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Thursday, 23 June 2011
Page: 3729


Senator BARNETT (Tasmania) (15:11): Mr Deputy President, congratulations to you, in the chair for the last time today, and best wishes for your retirement.

I would like to take note of answers and support the motion moved by Senator Joyce, particularly with respect to answers given by Senator Evans on behalf of the government and specifically regarding the question I asked about school closures in Tasmania. The question related to the slated 20 closures of state public schools in Tasmania and the more than $13 million of Building the Education Revolution funding that has been provided and spent in Tasmania on those schools. Of course, if those schools close, that is taxpayers' money gone down the gurgler. For and on behalf of Australian taxpayers, we say that money has been and will be wasted if those schools are closed.

The big question relates to the advice that has been provided by the state Minister for Education and Skills, Mr McKim, a Greens minister in the Labor-Greens coalition government that is now in a rolling crisis in Tasmania and is dudding the Tasmanian economy dreadfully. His advice to the state parliament this morning was, 'Yes, I can guarantee that not one dollar will be repaid by the state government to the federal government.' He went on to say, 'That is because those buildings were part of an investment program designed to stimulate the economy and announced 2½ years ago.' So he is saying that, because it was announced 2½ years ago, not one dollar will be going back to the federal government. He said, 'Those buildings are part of state government schools on state government land, and we will decide how to operate those schools, not the federal government.'

When told, 'Senator Evans has not said what you have just alleged,' Minister McKim said, 'He has not said that we are obliged to repay funds. In fact, I have spoken to Senator Evans about this issue personally and at no time has he expressed to me that he, his department or his government have a view that we are obliged to repay the funds, so let us be very clear about that. He has not expressed those views to me.'

Senator Abetz interjecting

Senator BARNETT: Senator Abetz has interjected and confirmed that that is the advice that was made in parliament today. Frankly, this is where we have a major division now between the federal minister for education, represented by Senator Evans, the Leader of the Government in the Senate, and the state minister for education. In the answer from Senator Evans today he made it very clear that he was looking into the matter, he would deal with each school on a case-by-case basis. He did not in any way, shape or form agree with the advice of Mr McKim, the minister for education in Tasmania, that not one dollar will be repaid by the state government to the federal government. Clearly there is a division. Clearly they are way apart in their views if the federal government is dealing with these matters on a case-by-case basis.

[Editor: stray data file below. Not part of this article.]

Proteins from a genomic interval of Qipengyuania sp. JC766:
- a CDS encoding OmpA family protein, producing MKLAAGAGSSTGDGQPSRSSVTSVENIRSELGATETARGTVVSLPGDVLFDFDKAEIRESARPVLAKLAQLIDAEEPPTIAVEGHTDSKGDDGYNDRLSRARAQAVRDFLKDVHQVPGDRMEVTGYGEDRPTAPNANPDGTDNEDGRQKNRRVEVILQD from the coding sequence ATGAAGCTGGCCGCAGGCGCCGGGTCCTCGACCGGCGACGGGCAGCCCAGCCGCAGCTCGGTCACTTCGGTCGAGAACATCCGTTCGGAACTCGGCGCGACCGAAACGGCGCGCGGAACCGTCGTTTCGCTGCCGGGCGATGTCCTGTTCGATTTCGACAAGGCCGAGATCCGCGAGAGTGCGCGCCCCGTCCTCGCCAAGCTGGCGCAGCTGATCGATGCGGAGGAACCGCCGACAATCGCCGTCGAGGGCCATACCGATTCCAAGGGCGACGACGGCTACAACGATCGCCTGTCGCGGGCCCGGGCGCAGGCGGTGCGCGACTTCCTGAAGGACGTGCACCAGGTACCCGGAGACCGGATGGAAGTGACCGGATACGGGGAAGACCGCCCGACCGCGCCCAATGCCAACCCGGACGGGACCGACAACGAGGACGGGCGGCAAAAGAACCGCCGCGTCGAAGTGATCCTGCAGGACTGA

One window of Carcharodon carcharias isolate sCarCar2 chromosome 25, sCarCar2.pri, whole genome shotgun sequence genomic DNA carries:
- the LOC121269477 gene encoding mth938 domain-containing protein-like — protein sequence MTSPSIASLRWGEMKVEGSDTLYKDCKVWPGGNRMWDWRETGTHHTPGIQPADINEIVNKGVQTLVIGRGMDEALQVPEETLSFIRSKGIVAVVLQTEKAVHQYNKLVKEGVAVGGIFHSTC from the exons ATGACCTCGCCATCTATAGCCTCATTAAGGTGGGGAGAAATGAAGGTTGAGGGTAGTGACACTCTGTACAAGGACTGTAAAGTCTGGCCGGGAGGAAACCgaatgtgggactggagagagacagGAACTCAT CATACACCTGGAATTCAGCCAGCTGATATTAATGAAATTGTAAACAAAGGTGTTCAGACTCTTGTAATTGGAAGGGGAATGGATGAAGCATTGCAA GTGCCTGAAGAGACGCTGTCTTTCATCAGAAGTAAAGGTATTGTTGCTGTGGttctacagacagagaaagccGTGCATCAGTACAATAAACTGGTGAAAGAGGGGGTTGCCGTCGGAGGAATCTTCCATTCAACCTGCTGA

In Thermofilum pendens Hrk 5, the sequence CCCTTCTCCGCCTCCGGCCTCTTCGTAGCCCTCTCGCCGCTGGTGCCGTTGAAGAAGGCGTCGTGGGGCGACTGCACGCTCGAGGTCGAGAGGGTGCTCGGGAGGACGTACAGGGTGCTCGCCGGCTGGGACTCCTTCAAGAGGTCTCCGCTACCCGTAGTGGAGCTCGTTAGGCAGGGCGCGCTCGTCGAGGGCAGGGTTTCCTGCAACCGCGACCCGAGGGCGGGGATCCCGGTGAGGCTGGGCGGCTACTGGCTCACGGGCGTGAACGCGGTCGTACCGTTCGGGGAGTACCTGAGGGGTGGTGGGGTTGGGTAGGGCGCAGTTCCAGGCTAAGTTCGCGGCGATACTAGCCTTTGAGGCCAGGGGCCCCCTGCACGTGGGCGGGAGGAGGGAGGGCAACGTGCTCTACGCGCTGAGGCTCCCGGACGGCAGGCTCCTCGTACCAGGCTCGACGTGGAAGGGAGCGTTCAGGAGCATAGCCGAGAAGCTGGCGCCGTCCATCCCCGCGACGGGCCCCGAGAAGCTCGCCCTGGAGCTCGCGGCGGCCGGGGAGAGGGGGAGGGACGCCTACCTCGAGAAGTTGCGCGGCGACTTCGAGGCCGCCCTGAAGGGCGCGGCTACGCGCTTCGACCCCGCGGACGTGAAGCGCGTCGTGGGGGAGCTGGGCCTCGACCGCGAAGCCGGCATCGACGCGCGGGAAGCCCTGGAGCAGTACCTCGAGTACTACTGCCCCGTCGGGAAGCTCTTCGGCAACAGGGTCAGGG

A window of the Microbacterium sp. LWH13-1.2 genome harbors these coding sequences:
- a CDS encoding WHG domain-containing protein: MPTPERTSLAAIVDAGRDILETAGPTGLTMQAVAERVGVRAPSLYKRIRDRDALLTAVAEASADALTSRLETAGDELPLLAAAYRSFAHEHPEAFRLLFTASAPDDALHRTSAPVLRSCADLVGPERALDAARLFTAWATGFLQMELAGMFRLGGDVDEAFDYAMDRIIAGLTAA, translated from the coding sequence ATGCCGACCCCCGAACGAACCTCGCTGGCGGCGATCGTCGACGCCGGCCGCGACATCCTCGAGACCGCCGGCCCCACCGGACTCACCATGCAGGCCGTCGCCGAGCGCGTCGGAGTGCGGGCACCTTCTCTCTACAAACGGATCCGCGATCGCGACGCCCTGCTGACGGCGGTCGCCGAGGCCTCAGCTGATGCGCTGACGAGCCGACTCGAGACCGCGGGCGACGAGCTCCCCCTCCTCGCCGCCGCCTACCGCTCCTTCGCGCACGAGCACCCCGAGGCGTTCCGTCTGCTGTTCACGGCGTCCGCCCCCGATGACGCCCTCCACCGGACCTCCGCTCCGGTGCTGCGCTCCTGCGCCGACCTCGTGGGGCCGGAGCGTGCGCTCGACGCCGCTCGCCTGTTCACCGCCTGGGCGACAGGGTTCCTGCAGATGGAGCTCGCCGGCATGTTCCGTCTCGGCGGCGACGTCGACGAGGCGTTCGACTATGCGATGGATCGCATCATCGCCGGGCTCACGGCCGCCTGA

I must also alert the Senate to the fact that in the last several days since this decision was made we have had the views of federal Labor MPs. What do they say about the school closures? For example, Senator Carol Brown, a Tasmanian Labor senator, together with the Hon. Julie Collins who is a parliamentary secretary, have either criticised or opposed the closures. They support deferral until 2013. Mr Dick Adams, the federal member for Lyons, and Mr Sid Sidebottom again have either opposed or criticised the school closures. You have the federal Labor MPs from Tasmania saying something totally different to the state minister for education. The question is whether Senator Evans, who represents the federal minister for education, supports and agrees with the views of those federal Labor MPs from Tasmania. Clearly you have a crisis and a division between state and federal Labor. Let us make clear what the BER guidelines say:

Where funding of over $75,000 is provided for a school for the construction or purchase of facilities, we have a right to repayment of the calculated portion of the funding where, at any time during the designated use period, the facilities cease to be used principally for the approved purpose, the facilities are sold or otherwise disposed of.

That is what the funding agreement says. That is what they have signed up to. That is what the federal government stands by. The federal minister today confirmed that those are the guidelines and that is clearly contrary to the supposed legal advice obtained by Nick McKim. I have a list of the schools and there are some 20 of them with hundreds of thousands if not over a million dollars spent on them. Clearly there is a major dispute between the two and this is a problem for the federal government.